For people just tuning in, the idea that people in Brazil would be protesting the 2014 World Cup makes about as much sense as New Yorkers' rebelling against pizza. And yet here we are, less than one month before the start of the Cup, and demonstrations bear the slogan #NãoVaiTerCopa, or "There will be no Cup".
For a man who spent nearly four decades of his 76 years under the restrictive eye of the United States correctional system, few have ever touched as many lives as Rubin “Hurricane” Carter. The world-class boxer-turned-wrongfully accused prisoner-turned-advocate for the rights of the unjustly jailed succumbed to cancer on April 20. But his memory and work will endure as long as there are people outside and inside the prisons of the world fighting for justice.
The experts said that the efforts of the Northwestern University football (gridiron) team to form a union would crash and burn. The experts scoffed that these naive jocks would lose their case before the National Labor Relations Board (NLRB). The experts all believed that this is what they call “settled law”.
Their names are Jawhar Nasser Jawhar, 19, and Adam Abd al-Raouf Halabiya, 17. They were once soccer players in the West Bank. Now they will never play sports again. Jawhar and Adam were on their way home from training in the Faisal al-Husseini Stadium on January 31 when Israeli forces fired on them as they approached a checkpoint. After being shot repeatedly, they were mauled by checkpoint dogs and then beaten. Ten bullets were put into Jawhar’s feet. Adam took one bullet in each foot.
Since their founding in 1896, every Olympics has arrived with the promise to unite the world. One can still hear the lyrical words of the man who presided over the 1936 Berlin games, Chancellor Adolf Hitler, who said that he hoped his Nazi Olympics could help “knit the bonds of peace between nations”. Hitler’s dreams of using the vessel of what is known as “the Olympic Movement” to create a harmonious world has tragically never come to pass, despite the best efforts of the aristocrats in the International Olympic Committee.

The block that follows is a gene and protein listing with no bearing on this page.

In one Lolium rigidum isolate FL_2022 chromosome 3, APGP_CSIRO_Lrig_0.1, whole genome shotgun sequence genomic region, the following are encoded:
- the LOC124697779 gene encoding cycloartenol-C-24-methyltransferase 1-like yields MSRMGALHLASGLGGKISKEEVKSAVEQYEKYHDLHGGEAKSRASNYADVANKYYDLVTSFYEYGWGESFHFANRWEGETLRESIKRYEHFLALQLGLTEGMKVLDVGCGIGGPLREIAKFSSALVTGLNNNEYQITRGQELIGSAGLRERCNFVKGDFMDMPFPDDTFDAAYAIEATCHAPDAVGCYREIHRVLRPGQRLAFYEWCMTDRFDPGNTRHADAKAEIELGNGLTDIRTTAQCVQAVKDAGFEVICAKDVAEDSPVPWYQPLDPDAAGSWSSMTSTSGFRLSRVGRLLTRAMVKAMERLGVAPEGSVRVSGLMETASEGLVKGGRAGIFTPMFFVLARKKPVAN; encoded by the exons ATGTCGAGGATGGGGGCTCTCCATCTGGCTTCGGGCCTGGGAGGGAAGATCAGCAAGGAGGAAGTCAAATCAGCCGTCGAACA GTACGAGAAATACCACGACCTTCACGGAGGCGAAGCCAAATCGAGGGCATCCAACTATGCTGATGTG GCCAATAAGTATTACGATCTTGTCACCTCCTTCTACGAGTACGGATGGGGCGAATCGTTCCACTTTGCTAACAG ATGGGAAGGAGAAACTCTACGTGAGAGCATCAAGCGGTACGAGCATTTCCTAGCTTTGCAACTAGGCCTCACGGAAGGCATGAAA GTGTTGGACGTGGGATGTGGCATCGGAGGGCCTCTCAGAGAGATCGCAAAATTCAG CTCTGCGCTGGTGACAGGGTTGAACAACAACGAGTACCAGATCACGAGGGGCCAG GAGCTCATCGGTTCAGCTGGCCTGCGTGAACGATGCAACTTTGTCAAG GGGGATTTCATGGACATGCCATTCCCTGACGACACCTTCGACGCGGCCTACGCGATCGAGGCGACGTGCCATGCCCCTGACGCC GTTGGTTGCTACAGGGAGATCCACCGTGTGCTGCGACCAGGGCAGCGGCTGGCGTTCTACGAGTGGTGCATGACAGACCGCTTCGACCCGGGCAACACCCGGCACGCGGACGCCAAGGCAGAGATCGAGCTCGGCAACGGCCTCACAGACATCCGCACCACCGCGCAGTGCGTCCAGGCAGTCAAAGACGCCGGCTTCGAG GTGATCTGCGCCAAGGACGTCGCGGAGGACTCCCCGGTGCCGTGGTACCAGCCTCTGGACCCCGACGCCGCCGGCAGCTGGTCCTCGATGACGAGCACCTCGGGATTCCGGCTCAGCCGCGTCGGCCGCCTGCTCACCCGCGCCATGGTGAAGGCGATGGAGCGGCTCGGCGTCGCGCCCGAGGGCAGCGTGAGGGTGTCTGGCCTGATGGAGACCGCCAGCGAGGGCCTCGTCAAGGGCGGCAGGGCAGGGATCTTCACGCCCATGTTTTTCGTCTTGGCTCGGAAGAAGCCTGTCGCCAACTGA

There are times when the line between shock, rage and sadness become so blurred it is impossible to know when the flow of emotion ends or begins. The shock and rage come from hearing about an African-American student violently tormented by his three white housemates at San Jose State University in California. Thrown together randomly as first-year students tend to be, Logan Beaschler, 18, Joseph Bomgardner, 19, and Colin Warren, 18 found common cause in acts of racist sadism against their fourth housemate.
The New York Yankees of Egyptian football, Al Ahly, have officially expelled one of its top players, striker Ahmed Abdel Zaher. Did this extraordinary act take place in the aftermath of a heartbreaking loss? No, the team had actually just triumphed 2-0 and Zaher had even scored a goal. Was there an off-field scandal? Did Zaher find himself caught with steroids, or bullying teammates or running a dog-fighting ring? None of that. He was, by all accounts, a model citizen.
Your 14-year-old daughter is dumped on your freezing front lawn in a state of chemically induced incoherence with her shoes off and frost stuck in her hair. She tells you she was raped. You hear her 13-year-old best friend was also raped that same night. Your daughter is then bullied as a tape of the incident passes around her high school. You wait for the indictments and some semblance of justice, but one of the accused is a football star from one of the area's most prominent and politically connected families.
There are few people in the sports world I respect more than Cyd Zeigler, the founder of the website Outsports, which deals with the sporting lives of lesbian, gay, bisexual and transgender athletes. I tweeted Zeigler's excellent article titled “Don’t Boycott Olympics Ban Russia From Competing Instead” precisely because it was incisive and made me think. I do, however, feel that on principle I need to state that I strongly disagree with his central premise.